New white paper: Guide to Optimizing Performance of the MySQL Cluster Database

MySQL Cluster Connection Pooling

MySQL Cluster Connection Pooling

This guide explores how to tune and optimize the MySQL Cluster database to handle diverse workload requirements. It discusses data access patterns and how to build distribution awareness into applications, before exploring schema and query optimization, tuning of parameters and how to get the best out of the latest innovations in hardware design.

The Guide concludes with recent performance benchmarks conducted with the MySQL Cluster database, an overview of how MySQL Cluster can be integrated with other MySQL storage engines, before summarizing additional resources that will enable you to optimize MySQL Cluster performance with your applications.

Download the white paper (as always, for free) from: http://www.mysql.com/why-mysql/white-papers/mysql_wp_cluster_perfomance.php





2 comments

  1. John DePietro says:

    Does Sun have information regarding comparison of MySQL vs. Oracle and TimesTen DB Clustering?

    Do you know of any independent evaluations that could be helpful for comparison purpose?

    • admin says:

      Hi John,

      I don’t have any material comparing the products but the fundamental technology differences are:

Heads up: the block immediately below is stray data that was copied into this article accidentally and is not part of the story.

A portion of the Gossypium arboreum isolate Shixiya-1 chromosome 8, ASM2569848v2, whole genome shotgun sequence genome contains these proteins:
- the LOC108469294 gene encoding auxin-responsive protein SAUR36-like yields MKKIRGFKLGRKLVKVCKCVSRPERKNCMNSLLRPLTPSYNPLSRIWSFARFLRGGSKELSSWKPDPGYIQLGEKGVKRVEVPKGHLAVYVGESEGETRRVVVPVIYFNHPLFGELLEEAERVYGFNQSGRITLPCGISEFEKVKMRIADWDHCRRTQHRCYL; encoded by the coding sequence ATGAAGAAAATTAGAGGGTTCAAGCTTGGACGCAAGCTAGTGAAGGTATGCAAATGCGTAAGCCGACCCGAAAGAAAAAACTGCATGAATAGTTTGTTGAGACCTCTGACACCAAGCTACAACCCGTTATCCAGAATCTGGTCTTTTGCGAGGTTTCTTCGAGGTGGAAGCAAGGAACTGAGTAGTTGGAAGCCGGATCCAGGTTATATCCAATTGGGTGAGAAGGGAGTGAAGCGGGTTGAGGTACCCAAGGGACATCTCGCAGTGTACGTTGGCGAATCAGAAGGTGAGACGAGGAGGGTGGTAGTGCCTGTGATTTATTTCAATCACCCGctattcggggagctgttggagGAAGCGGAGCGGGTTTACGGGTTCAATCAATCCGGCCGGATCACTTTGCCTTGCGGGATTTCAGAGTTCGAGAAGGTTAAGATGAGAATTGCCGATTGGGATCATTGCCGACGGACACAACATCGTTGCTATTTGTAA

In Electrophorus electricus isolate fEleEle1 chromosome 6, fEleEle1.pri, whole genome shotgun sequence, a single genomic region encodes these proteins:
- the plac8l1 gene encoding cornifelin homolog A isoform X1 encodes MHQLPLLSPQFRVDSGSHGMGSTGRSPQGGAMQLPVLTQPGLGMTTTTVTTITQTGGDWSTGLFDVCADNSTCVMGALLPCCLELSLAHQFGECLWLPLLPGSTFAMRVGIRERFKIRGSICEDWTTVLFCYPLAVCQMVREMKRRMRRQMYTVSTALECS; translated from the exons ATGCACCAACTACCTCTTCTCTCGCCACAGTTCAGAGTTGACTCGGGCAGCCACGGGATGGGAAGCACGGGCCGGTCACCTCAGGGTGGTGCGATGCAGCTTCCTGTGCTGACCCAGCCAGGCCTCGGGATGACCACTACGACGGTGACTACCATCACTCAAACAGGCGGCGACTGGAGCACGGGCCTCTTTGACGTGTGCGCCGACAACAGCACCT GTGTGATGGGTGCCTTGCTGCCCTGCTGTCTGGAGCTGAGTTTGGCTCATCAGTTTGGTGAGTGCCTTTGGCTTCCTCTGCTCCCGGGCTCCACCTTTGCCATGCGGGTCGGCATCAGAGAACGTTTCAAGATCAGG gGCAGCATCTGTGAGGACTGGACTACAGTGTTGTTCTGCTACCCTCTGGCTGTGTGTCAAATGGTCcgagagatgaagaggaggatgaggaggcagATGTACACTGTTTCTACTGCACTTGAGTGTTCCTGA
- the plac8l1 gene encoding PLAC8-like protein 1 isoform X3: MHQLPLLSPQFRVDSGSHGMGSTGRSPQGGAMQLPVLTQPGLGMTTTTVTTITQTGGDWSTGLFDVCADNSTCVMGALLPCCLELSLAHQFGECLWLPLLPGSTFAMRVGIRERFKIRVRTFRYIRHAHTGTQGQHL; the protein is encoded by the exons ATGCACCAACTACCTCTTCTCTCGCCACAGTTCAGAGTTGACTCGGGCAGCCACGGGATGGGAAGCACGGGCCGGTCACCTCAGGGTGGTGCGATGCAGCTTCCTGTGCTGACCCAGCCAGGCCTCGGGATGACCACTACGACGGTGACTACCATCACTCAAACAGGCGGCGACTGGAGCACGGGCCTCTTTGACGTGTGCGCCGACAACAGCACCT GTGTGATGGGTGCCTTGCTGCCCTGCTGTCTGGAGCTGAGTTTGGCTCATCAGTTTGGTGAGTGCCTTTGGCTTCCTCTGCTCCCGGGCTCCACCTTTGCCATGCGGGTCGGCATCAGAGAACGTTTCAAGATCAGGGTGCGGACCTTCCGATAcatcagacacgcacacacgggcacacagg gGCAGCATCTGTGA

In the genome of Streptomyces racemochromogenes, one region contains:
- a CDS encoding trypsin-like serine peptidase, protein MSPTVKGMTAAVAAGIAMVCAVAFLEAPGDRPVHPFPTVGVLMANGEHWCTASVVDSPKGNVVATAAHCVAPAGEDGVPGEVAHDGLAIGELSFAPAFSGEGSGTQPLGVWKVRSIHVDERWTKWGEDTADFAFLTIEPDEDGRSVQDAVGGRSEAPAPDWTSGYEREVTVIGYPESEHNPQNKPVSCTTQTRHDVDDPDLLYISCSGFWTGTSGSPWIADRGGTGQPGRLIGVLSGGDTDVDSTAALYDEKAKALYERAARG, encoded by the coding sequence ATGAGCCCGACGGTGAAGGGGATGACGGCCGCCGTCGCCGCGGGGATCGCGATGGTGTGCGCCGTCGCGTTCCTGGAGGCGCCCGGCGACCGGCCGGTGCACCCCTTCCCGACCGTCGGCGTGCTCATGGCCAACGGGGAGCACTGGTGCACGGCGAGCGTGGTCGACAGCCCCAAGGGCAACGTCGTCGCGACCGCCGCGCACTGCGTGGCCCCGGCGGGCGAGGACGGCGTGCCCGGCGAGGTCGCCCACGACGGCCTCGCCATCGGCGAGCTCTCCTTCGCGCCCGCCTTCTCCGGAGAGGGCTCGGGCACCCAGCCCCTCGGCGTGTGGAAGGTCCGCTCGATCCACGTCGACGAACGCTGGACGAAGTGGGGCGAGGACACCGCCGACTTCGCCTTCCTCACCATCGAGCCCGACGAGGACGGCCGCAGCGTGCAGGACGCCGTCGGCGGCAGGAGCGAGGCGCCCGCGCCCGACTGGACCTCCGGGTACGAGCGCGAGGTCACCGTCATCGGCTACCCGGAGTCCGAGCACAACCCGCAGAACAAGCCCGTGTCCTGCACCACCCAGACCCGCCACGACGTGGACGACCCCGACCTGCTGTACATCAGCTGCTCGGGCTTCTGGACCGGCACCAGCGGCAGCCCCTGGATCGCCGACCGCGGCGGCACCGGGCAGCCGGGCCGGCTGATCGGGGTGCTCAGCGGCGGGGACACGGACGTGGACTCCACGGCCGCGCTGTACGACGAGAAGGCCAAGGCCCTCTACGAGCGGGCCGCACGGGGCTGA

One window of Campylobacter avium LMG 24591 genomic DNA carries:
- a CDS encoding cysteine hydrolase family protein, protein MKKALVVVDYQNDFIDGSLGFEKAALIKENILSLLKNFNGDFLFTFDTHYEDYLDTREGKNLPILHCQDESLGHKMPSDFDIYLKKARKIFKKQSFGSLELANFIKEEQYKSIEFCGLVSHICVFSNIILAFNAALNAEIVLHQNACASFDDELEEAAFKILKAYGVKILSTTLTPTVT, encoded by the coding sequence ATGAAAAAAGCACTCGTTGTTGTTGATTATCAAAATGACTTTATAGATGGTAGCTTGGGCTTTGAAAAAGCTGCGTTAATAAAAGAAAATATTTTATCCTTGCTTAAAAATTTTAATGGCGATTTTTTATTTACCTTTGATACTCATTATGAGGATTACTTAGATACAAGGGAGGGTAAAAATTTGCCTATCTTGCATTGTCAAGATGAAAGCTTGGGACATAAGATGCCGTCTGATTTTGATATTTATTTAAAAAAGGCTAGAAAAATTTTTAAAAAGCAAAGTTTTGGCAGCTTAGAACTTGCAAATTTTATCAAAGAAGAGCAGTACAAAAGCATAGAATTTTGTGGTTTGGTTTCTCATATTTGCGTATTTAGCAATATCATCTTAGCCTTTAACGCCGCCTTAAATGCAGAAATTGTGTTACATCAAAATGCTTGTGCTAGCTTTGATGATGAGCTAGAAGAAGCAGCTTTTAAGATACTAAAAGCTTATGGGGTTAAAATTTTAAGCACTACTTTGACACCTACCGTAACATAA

– Oracle RAC is a shared-everything Clustering solution; the up-side is that every node in
      the cluster can see all of the data which may help when you have a query that needs to
      traverse all of the data. The downside is that the shared storage can be more expensive
      and recovery from failures may take longer.
      – MySQL Cluster is shared-nothing. The advantage is that you can scale-out with low cost
      hardware and recovery from failures is extremely fast. Downsides
      are that complex joins can be slow as the data is distributed amongst the data nodes.
      – TimesTen is most typically used as a cache sitting between the application and an
      Oracle database. TT (at least the last time I checked) doesn’t scale horizontally

      Regards, Andrew.

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